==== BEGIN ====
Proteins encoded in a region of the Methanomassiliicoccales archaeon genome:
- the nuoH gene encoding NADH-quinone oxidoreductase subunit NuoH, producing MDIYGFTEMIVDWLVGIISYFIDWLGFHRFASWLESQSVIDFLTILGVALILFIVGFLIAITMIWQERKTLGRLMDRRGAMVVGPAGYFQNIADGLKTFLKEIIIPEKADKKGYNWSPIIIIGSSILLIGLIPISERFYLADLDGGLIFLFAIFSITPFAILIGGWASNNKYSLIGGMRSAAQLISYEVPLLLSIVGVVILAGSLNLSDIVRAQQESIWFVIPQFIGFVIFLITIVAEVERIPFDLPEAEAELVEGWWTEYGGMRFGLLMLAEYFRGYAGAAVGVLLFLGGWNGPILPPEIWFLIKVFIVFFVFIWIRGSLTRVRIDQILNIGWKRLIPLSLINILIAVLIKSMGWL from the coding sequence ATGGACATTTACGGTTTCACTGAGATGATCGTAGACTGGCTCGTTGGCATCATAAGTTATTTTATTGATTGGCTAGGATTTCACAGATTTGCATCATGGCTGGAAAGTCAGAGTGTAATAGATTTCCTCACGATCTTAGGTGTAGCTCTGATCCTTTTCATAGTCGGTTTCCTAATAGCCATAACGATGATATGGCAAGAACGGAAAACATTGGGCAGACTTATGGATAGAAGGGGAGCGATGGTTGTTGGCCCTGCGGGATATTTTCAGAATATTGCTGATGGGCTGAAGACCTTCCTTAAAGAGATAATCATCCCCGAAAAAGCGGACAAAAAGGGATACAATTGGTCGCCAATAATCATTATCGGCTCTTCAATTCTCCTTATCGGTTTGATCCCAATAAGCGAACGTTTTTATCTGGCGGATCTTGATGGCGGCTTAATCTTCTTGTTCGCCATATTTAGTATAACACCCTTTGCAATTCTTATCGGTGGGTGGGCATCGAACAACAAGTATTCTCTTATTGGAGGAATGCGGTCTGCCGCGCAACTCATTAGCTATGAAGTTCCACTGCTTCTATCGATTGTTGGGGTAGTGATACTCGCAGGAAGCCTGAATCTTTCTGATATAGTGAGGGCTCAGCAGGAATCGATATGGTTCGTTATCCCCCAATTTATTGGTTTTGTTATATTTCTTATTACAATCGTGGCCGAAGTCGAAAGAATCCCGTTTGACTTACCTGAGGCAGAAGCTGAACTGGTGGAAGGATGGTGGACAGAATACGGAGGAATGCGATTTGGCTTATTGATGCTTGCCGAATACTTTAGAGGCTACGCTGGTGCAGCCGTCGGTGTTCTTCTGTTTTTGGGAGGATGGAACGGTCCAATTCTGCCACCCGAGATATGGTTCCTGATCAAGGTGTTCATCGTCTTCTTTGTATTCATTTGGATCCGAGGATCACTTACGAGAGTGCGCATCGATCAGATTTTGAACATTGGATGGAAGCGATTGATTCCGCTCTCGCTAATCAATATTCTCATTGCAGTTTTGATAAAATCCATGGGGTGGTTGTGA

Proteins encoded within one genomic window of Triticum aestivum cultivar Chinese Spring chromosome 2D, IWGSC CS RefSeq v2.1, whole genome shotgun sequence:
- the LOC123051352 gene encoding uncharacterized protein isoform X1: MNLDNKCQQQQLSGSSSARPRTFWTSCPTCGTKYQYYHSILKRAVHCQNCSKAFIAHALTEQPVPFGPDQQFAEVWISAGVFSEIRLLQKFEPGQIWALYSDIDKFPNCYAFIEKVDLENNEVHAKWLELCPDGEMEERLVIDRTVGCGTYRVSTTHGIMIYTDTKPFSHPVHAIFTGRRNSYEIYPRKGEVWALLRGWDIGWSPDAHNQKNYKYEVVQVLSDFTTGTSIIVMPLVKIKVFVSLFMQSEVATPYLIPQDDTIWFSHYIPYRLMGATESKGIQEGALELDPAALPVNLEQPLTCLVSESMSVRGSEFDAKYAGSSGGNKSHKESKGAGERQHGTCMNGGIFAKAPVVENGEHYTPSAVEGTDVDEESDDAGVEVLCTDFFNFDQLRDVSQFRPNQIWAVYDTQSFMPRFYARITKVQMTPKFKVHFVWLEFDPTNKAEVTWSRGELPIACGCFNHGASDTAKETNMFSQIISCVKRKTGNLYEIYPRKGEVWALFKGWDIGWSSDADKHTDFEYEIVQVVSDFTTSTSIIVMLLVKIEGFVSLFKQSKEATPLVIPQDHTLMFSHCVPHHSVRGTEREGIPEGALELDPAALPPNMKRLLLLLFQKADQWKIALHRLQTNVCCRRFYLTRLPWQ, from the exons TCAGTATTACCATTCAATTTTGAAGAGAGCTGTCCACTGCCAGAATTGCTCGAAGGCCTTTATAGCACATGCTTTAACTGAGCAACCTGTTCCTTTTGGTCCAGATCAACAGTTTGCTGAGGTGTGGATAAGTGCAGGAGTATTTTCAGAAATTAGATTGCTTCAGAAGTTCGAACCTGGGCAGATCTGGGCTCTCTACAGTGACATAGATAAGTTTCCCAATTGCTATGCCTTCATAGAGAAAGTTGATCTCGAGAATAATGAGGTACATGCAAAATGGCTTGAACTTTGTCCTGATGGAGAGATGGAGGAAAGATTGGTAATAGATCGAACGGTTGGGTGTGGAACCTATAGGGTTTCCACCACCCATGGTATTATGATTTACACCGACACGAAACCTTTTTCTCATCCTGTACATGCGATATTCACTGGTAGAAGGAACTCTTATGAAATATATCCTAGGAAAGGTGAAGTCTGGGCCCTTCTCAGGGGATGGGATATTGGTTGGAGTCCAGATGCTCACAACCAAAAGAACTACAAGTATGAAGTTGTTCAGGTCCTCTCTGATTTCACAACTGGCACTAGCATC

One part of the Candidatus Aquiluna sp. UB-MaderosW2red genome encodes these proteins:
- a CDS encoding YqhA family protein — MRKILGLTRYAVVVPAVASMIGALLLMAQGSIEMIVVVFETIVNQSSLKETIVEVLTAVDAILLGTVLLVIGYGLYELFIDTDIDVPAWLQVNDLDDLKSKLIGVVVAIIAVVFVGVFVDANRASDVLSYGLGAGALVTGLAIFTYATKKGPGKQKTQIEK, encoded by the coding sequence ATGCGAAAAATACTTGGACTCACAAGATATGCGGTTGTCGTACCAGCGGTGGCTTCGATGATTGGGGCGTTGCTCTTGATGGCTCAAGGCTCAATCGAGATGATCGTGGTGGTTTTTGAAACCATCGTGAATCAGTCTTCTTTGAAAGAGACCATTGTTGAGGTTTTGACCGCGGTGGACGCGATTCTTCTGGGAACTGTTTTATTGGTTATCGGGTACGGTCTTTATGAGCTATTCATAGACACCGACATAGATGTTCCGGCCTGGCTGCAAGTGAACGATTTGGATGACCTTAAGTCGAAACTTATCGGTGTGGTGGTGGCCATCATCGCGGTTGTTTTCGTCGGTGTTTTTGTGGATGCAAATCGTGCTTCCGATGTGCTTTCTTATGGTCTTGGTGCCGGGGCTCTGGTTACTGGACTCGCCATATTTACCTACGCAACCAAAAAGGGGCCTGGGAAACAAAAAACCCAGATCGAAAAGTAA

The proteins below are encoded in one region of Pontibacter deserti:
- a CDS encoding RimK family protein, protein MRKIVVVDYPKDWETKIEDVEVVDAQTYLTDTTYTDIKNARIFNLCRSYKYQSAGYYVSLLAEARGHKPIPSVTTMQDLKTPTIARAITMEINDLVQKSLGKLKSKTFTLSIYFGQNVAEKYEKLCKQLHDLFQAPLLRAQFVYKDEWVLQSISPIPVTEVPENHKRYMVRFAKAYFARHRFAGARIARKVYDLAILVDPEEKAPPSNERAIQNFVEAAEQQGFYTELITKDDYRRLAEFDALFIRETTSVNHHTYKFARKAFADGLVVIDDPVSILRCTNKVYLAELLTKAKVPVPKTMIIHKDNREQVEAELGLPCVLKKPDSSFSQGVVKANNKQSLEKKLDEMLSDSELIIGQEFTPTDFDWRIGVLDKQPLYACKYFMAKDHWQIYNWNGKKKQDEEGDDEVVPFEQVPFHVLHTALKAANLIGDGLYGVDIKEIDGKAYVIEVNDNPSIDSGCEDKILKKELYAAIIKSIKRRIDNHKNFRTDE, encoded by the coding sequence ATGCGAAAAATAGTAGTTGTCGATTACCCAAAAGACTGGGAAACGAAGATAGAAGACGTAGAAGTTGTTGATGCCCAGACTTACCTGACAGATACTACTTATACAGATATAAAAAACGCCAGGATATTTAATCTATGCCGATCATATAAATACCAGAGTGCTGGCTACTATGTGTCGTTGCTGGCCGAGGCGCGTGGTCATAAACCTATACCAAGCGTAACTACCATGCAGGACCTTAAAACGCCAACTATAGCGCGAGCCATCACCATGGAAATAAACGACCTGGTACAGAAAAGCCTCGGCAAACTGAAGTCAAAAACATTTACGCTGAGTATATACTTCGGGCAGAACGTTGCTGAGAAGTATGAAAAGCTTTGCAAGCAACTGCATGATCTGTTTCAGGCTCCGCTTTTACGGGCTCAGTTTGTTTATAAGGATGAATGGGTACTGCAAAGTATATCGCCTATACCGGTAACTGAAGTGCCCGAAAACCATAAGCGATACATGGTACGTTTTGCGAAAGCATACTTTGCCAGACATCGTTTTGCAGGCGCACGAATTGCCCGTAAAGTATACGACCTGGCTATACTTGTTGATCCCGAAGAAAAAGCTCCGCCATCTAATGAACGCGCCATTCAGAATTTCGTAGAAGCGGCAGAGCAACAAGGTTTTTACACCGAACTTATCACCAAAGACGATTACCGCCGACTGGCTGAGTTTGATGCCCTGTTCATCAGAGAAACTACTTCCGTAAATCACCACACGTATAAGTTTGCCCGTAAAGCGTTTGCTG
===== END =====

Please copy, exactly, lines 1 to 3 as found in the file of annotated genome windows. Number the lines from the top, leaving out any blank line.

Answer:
Proteins encoded in a region of the Methanomassiliicoccales archaeon genome:
- the nuoH gene encoding NADH-quinone oxidoreductase subunit NuoH, producing MDIYGFTEMIVDWLVGIISYFIDWLGFHRFASWLESQSVIDFLTILGVALILFIVGFLIAITMIWQERKTLGRLMDRRGAMVVGPAGYFQNIADGLKTFLKEIIIPEKADKKGYNWSPIIIIGSSILLIGLIPISERFYLADLDGGLIFLFAIFSITPFAILIGGWASNNKYSLIGGMRSAAQLISYEVPLLLSIVGVVILAGSLNLSDIVRAQQESIWFVIPQFIGFVIFLITIVAEVERIPFDLPEAEAELVEGWWTEYGGMRFGLLMLAEYFRGYAGAAVGVLLFLGGWNGPILPPEIWFLIKVFIVFFVFIWIRGSLTRVRIDQILNIGWKRLIPLSLINILIAVLIKSMGWL from the coding sequence ATGGACATTTACGGTTTCACTGAGATGATCGTAGACTGGCTCGTTGGCATCATAAGTTATTTTATTGATTGGCTAGGATTTCACAGATTTGCATCATGGCTGGAAAGTCAGAGTGTAATAGATTTCCTCACGATCTTAGGTGTAGCTCTGATCCTTTTCATAGTCGGTTTCCTAATAGCCATAACGATGATATGGCAAGAACGGAAAACATTGGGCAGACTTATGGATAGAAGGGGAGCGATGGTTGTTGGCCCTGCGGGATATTTTCAGAATATTGCTGATGGGCTGAAGACCTTCCTTAAAGAGATAATCATCCCCGAAAAAGCGGACAAAAAGGGATACAATTGGTCGCCAATAATCATTATCGGCTCTTCAATTCTCCTTATCGGTTTGATCCCAATAAGCGAACGTTTTTATCTGGCGGATCTTGATGGCGGCTTAATCTTCTTGTTCGCCATATTTAGTATAACACCCTTTGCAATTCTTATCGGTGGGTGGGCATCGAACAACAAGTATTCTCTTATTGGAGGAATGCGGTCTGCCGCGCAACTCATTAGCTATGAAGTTCCACTGCTTCTATCGATTGTTGGGGTAGTGATACTCGCAGGAAGCCTGAATCTTTCTGATATAGTGAGGGCTCAGCAGGAATCGATATGGTTCGTTATCCCCCAATTTATTGGTTTTGTTATATTTCTTATTACAATCGTGGCCGAAGTCGAAAGAATCCCGTTTGACTTACCTGAGGCAGAAGCTGAACTGGTGGAAGGATGGTGGACAGAATACGGAGGAATGCGATTTGGCTTATTGATGCTTGCCGAATACTTTAGAGGCTACGCTGGTGCAGCCGTCGGTGTTCTTCTGTTTTTGGGAGGATGGAACGGTCCAATTCTGCCACCCGAGATATGGTTCCTGATCAAGGTGTTCATCGTCTTCTTTGTATTCATTTGGATCCGAGGATCACTTACGAGAGTGCGCATCGATCAGATTTTGAACATTGGATGGAAGCGATTGATTCCGCTCTCGCTAATCAATATTCTCATTGCAGTTTTGATAAAATCCATGGGGTGGTTGTGA

Proteins encoded within one genomic window of Triticum aestivum cultivar Chinese Spring chromosome 2D, IWGSC CS RefSeq v2.1, whole genome shotgun sequence: